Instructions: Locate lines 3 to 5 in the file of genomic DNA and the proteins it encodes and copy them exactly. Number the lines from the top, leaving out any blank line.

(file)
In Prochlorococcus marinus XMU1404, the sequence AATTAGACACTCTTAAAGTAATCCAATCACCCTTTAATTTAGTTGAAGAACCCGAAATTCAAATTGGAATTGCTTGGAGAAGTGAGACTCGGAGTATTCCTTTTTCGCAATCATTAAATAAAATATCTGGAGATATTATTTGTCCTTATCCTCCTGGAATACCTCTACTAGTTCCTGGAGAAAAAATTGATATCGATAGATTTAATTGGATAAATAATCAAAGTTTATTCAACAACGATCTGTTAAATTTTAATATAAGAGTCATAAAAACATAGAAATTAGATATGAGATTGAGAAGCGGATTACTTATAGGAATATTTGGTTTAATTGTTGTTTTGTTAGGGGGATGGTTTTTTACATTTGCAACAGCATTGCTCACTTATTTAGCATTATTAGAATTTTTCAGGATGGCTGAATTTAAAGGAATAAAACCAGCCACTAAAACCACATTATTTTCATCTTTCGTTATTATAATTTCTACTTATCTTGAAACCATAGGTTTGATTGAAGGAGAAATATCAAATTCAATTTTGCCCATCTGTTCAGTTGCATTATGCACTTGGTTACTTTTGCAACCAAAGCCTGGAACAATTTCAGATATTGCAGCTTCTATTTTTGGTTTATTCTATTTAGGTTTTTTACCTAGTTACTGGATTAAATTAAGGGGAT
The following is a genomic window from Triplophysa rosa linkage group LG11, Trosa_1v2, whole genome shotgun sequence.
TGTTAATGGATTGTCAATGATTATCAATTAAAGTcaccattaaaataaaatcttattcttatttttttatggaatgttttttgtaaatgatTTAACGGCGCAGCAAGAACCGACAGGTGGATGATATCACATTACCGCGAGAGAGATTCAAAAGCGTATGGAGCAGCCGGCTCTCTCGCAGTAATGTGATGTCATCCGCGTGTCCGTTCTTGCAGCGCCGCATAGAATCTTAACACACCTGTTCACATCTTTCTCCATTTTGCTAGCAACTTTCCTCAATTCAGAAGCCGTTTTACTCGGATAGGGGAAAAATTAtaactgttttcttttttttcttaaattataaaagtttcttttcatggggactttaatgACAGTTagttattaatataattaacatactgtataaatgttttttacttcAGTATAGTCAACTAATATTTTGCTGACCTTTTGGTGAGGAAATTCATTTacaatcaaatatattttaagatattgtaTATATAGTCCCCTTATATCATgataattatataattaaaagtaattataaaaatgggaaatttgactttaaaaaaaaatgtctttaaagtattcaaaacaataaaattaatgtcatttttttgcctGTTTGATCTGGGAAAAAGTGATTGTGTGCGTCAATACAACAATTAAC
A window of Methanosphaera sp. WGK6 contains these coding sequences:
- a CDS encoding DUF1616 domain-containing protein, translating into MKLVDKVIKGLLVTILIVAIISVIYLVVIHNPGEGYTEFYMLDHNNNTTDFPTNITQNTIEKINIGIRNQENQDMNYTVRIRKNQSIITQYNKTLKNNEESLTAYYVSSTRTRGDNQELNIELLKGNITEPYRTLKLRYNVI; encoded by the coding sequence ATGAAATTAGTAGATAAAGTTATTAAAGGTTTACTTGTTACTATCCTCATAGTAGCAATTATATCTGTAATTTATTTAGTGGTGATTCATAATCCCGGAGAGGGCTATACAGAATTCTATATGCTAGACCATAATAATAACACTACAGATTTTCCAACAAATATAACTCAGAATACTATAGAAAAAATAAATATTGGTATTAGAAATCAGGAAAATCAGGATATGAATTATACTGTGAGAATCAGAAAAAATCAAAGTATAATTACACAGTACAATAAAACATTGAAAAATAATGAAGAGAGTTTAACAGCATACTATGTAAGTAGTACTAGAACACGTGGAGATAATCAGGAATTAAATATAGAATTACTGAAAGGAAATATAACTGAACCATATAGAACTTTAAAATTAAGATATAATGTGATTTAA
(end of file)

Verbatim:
TGTTAATGGATTGTCAATGATTATCAATTAAAGTcaccattaaaataaaatcttattcttatttttttatggaatgttttttgtaaatgatTTAACGGCGCAGCAAGAACCGACAGGTGGATGATATCACATTACCGCGAGAGAGATTCAAAAGCGTATGGAGCAGCCGGCTCTCTCGCAGTAATGTGATGTCATCCGCGTGTCCGTTCTTGCAGCGCCGCATAGAATCTTAACACACCTGTTCACATCTTTCTCCATTTTGCTAGCAACTTTCCTCAATTCAGAAGCCGTTTTACTCGGATAGGGGAAAAATTAtaactgttttcttttttttcttaaattataaaagtttcttttcatggggactttaatgACAGTTagttattaatataattaacatactgtataaatgttttttacttcAGTATAGTCAACTAATATTTTGCTGACCTTTTGGTGAGGAAATTCATTTacaatcaaatatattttaagatattgtaTATATAGTCCCCTTATATCATgataattatataattaaaagtaattataaaaatgggaaatttgactttaaaaaaaaatgtctttaaagtattcaaaacaataaaattaatgtcatttttttgcctGTTTGATCTGGGAAAAAGTGATTGTGTGCGTCAATACAACAATTAAC
A window of Methanosphaera sp. WGK6 contains these coding sequences:
- a CDS encoding DUF1616 domain-containing protein, translating into MKLVDKVIKGLLVTILIVAIISVIYLVVIHNPGEGYTEFYMLDHNNNTTDFPTNITQNTIEKINIGIRNQENQDMNYTVRIRKNQSIITQYNKTLKNNEESLTAYYVSSTRTRGDNQELNIELLKGNITEPYRTLKLRYNVI; encoded by the coding sequence ATGAAATTAGTAGATAAAGTTATTAAAGGTTTACTTGTTACTATCCTCATAGTAGCAATTATATCTGTAATTTATTTAGTGGTGATTCATAATCCCGGAGAGGGCTATACAGAATTCTATATGCTAGACCATAATAATAACACTACAGATTTTCCAACAAATATAACTCAGAATACTATAGAAAAAATAAATATTGGTATTAGAAATCAGGAAAATCAGGATATGAATTATACTGTGAGAATCAGAAAAAATCAAAGTATAATTACACAGTACAATAAAACATTGAAAAATAATGAAGAGAGTTTAACAGCATACTATGTAAGTAGTACTAGAACACGTGGAGATAATCAGGAATTAAATATAGAATTACTGAAAGGAAATATAACTGAACCATATAGAACTTTAAAATTAAGATATAATGTGATTTAA